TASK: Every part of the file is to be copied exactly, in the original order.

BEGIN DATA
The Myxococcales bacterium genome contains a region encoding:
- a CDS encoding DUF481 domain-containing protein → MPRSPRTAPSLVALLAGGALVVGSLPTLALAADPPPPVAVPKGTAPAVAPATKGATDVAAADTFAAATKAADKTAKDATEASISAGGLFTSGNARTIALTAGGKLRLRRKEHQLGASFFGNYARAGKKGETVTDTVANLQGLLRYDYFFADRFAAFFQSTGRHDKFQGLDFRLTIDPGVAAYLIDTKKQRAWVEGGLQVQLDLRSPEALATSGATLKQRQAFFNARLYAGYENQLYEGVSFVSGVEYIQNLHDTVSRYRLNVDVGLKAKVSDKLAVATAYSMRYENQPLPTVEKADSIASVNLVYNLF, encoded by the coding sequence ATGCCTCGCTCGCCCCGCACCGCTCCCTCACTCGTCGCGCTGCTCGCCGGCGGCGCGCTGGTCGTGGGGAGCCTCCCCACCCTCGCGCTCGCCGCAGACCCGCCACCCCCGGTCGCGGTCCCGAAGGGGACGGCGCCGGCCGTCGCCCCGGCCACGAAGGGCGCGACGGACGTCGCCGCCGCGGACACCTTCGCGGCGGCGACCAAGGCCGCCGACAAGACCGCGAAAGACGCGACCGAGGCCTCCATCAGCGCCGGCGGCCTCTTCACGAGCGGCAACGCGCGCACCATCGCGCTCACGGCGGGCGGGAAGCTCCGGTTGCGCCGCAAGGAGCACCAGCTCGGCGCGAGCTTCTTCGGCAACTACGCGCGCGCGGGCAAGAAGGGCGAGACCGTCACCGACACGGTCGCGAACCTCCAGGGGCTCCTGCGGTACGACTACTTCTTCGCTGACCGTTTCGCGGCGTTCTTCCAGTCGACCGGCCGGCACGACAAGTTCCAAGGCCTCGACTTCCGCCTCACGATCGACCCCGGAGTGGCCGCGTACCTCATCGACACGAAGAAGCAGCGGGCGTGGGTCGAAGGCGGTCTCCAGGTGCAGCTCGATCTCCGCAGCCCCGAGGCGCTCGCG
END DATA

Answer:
The Myxococcales bacterium genome contains a region encoding:
- a CDS encoding DUF481 domain-containing protein → MPRSPRTAPSLVALLAGGALVVGSLPTLALAADPPPPVAVPKGTAPAVAPATKGATDVAAADTFAAATKAADKTAKDATEASISAGGLFTSGNARTIALTAGGKLRLRRKEHQLGASFFGNYARAGKKGETVTDTVANLQGLLRYDYFFADRFAAFFQSTGRHDKFQGLDFRLTIDPGVAAYLIDTKKQRAWVEGGLQVQLDLRSPEALATSGATLKQRQAFFNARLYAGYENQLYEGVSFVSGVEYIQNLHDTVSRYRLNVDVGLKAKVSDKLAVATAYSMRYENQPLPTVEKADSIASVNLVYNLF, encoded by the coding sequence ATGCCTCGCTCGCCCCGCACCGCTCCCTCACTCGTCGCGCTGCTCGCCGGCGGCGCGCTGGTCGTGGGGAGCCTCCCCACCCTCGCGCTCGCCGCAGACCCGCCACCCCCGGTCGCGGTCCCGAAGGGGACGGCGCCGGCCGTCGCCCCGGCCACGAAGGGCGCGACGGACGTCGCCGCCGCGGACACCTTCGCGGCGGCGACCAAGGCCGCCGACAAGACCGCGAAAGACGCGACCGAGGCCTCCATCAGCGCCGGCGGCCTCTTCACGAGCGGCAACGCGCGCACCATCGCGCTCACGGCGGGCGGGAAGCTCCGGTTGCGCCGCAAGGAGCACCAGCTCGGCGCGAGCTTCTTCGGCAACTACGCGCGCGCGGGCAAGAAGGGCGAGACCGTCACCGACACGGTCGCGAACCTCCAGGGGCTCCTGCGGTACGACTACTTCTTCGCTGACCGTTTCGCGGCGTTCTTCCAGTCGACCGGCCGGCACGACAAGTTCCAAGGCCTCGACTTCCGCCTCACGATCGACCCCGGAGTGGCCGCGTACCTCATCGACACGAAGAAGCAGCGGGCGTGGGTCGAAGGCGGTCTCCAGGTGCAGCTCGATCTCCGCAGCCCCGAGGCGCTCGCG